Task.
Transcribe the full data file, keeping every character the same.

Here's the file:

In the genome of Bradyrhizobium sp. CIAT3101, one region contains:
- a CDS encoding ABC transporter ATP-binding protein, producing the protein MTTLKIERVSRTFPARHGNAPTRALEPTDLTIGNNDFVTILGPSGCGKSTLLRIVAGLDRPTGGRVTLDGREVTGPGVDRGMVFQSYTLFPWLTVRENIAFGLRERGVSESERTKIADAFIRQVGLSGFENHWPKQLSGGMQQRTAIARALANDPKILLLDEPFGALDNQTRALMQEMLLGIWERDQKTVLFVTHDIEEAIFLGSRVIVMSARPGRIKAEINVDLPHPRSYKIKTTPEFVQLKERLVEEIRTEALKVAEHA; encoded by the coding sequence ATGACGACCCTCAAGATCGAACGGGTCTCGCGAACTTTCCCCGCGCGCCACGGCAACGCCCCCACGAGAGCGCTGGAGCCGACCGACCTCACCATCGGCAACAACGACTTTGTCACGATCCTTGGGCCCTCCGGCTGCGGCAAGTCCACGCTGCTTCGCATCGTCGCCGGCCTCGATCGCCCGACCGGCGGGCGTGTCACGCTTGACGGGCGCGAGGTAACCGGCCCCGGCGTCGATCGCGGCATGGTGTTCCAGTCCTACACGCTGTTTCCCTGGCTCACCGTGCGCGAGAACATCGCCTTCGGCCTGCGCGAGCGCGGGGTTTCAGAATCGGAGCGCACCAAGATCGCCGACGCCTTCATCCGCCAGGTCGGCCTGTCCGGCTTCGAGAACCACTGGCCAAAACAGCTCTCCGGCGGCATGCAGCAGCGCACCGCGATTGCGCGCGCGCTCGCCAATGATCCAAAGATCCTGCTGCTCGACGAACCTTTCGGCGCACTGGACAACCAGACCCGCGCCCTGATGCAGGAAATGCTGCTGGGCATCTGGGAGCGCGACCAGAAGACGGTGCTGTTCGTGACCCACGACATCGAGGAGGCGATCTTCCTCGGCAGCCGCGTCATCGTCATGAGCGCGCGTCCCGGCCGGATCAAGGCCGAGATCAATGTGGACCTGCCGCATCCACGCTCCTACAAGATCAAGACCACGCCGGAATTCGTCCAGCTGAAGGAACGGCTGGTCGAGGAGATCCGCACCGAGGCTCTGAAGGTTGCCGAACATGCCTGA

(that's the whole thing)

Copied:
In the genome of Bradyrhizobium sp. CIAT3101, one region contains:
- a CDS encoding ABC transporter ATP-binding protein, producing the protein MTTLKIERVSRTFPARHGNAPTRALEPTDLTIGNNDFVTILGPSGCGKSTLLRIVAGLDRPTGGRVTLDGREVTGPGVDRGMVFQSYTLFPWLTVRENIAFGLRERGVSESERTKIADAFIRQVGLSGFENHWPKQLSGGMQQRTAIARALANDPKILLLDEPFGALDNQTRALMQEMLLGIWERDQKTVLFVTHDIEEAIFLGSRVIVMSARPGRIKAEINVDLPHPRSYKIKTTPEFVQLKERLVEEIRTEALKVAEHA; encoded by the coding sequence ATGACGACCCTCAAGATCGAACGGGTCTCGCGAACTTTCCCCGCGCGCCACGGCAACGCCCCCACGAGAGCGCTGGAGCCGACCGACCTCACCATCGGCAACAACGACTTTGTCACGATCCTTGGGCCCTCCGGCTGCGGCAAGTCCACGCTGCTTCGCATCGTCGCCGGCCTCGATCGCCCGACCGGCGGGCGTGTCACGCTTGACGGGCGCGAGGTAACCGGCCCCGGCGTCGATCGCGGCATGGTGTTCCAGTCCTACACGCTGTTTCCCTGGCTCACCGTGCGCGAGAACATCGCCTTCGGCCTGCGCGAGCGCGGGGTTTCAGAATCGGAGCGCACCAAGATCGCCGACGCCTTCATCCGCCAGGTCGGCCTGTCCGGCTTCGAGAACCACTGGCCAAAACAGCTCTCCGGCGGCATGCAGCAGCGCACCGCGATTGCGCGCGCGCTCGCCAATGATCCAAAGATCCTGCTGCTCGACGAACCTTTCGGCGCACTGGACAACCAGACCCGCGCCCTGATGCAGGAAATGCTGCTGGGCATCTGGGAGCGCGACCAGAAGACGGTGCTGTTCGTGACCCACGACATCGAGGAGGCGATCTTCCTCGGCAGCCGCGTCATCGTCATGAGCGCGCGTCCCGGCCGGATCAAGGCCGAGATCAATGTGGACCTGCCGCATCCACGCTCCTACAAGATCAAGACCACGCCGGAATTCGTCCAGCTGAAGGAACGGCTGGTCGAGGAGATCCGCACCGAGGCTCTGAAGGTTGCCGAACATGCCTGA